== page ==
We were treated with a couple of bighorn sheep sightings from the area below the zip line. First, two males came running across the trail and below us to disappear up the red rock in the next canyon. Soon after that, we saw two females standing on a sloped ridge just watching us. We decided they must have felt very safe because they didn't leave even though they were clearly in silhouette on the ridge.

Climbing with Boulder City, Nevada in Background
 Next, we turned right onto Snakeback Trail, a trail that switchbacks up toward Red Mountain Peak.

Two Females Watch Us

Kay Climbs Up to the Zip Line Area
Straight above us was the first segment of the zip line and we were lucky to see a large group of zippers just arriving. With great fanfare, the worker bees zipped by above us. We were pretty sure, after that, that they enjoyed their job! There were two hikers already up at the peak base. We realized quickly that we knew them! Laszlo and Rozie had missed the meeting point and came late to the party. We were now fourteen hikers.

Watching the Zip Lines Take Off Below Red Mountain Peak
 As we finished climbing up the hill, the zippers started getting their big speech. Most of the hikers stayed to listen while four hikers summitted Red Mountain. It was pretty breezy up there and few hikers wanted to feel the windy bite.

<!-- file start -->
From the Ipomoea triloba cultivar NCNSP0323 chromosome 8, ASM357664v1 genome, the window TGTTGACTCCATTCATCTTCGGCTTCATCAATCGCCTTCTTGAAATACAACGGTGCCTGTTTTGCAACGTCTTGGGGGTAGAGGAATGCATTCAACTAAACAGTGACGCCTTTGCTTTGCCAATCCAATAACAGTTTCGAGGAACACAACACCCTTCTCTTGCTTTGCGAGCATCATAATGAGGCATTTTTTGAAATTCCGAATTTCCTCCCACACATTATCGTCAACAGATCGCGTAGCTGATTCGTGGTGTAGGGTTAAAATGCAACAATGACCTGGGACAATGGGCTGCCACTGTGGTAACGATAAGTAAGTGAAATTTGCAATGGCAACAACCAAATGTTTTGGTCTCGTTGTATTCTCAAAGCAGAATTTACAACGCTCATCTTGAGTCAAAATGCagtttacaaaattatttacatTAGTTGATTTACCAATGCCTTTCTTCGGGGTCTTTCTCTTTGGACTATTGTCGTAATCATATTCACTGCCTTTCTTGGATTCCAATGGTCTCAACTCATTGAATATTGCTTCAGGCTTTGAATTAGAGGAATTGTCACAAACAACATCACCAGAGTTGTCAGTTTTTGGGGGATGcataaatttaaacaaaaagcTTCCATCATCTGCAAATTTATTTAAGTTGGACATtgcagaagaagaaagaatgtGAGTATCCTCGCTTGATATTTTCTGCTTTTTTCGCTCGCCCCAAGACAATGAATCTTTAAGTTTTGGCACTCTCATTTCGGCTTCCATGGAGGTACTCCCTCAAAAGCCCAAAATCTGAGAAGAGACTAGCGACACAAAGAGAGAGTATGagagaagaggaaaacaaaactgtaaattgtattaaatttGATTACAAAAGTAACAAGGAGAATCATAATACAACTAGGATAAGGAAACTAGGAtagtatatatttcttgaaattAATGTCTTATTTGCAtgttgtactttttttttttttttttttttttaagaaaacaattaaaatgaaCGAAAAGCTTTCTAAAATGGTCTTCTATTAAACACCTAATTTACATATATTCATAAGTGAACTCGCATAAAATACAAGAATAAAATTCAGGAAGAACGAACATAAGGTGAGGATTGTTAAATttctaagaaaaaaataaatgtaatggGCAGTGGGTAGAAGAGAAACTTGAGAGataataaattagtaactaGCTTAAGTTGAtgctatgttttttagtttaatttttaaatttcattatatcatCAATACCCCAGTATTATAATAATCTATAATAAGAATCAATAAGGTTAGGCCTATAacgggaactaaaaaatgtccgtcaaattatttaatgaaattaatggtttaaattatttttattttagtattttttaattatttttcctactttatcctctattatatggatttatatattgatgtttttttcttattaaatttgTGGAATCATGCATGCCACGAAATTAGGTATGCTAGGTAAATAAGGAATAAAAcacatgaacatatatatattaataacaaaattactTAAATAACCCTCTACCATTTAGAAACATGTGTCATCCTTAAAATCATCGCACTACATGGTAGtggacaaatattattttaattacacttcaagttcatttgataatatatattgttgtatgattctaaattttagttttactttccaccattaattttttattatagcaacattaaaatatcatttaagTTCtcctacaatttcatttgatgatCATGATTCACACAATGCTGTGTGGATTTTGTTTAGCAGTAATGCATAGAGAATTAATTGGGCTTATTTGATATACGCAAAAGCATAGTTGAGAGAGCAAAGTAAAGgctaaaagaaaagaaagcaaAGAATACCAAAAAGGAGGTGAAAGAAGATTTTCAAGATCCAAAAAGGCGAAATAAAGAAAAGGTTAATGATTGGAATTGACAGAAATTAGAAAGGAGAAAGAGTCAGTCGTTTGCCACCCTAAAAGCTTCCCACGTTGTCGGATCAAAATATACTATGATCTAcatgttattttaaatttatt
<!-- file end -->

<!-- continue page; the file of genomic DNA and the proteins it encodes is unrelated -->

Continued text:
View from Red Mountain Peak of Black Mountain Overlook Peak

Lettie's First Time on Red Mountain Peak
 Another show on tap for today involved two mountain bikers. We watched amazed as the two bikers rode down the Sidewinder and Snakeback Trails. (Ah, to be young and easily mended again!) After all the zippers unzipped, we began our hike down to the zip line parking lot.  From there, another couple of switchbacks down took us to the saddle between Red and Black Mountains.

Bicyclist Tackles the Bootleg Bike Trails
 With no further ado, we started up the Black Mountain Overlook Peak Trail. To our left, we saw a beautiful view of Las Vegas and the Spring Mountains. A snow-capped Mt. Charleston topped out the picture.

Las Vegas from Zip Line Parking Area

Climbing to Black Mountain Overlook Peak
 We hiked up the gentle climb enjoying the day now that we were out of the cold wind. At the peak, we saw that someone has replaced the informational sign that was there before with another sign. This time, geologic layers of various Vegas faults are named. We stayed here for a little while taking our break and looking out to Las Vegas, Lake Mead, Boulder City and the neighboring real Black Mountain Peak.

North and South Bowls of Fire Area from Black Mountain Overlook Peak
 Too soon, it was time to return to real life!

Starting Down the Switchbacks

Chris Leads from the Back of the Line
 We returned to the saddle and continued down the River Mountains Trail. First, there were a lot of switchbacks, then it was a long straight hike out of the canyon. When we reached the bike trail area, we opted to hike through the windy ancient sand dune trails.

Statistics for today: 6.3 miles; 1600 feet of total elevation gain; and, 3.5 hours.

Hiking Through Ancient Sand Dunes

New Informational Sign on Black Mountain Overlook Peak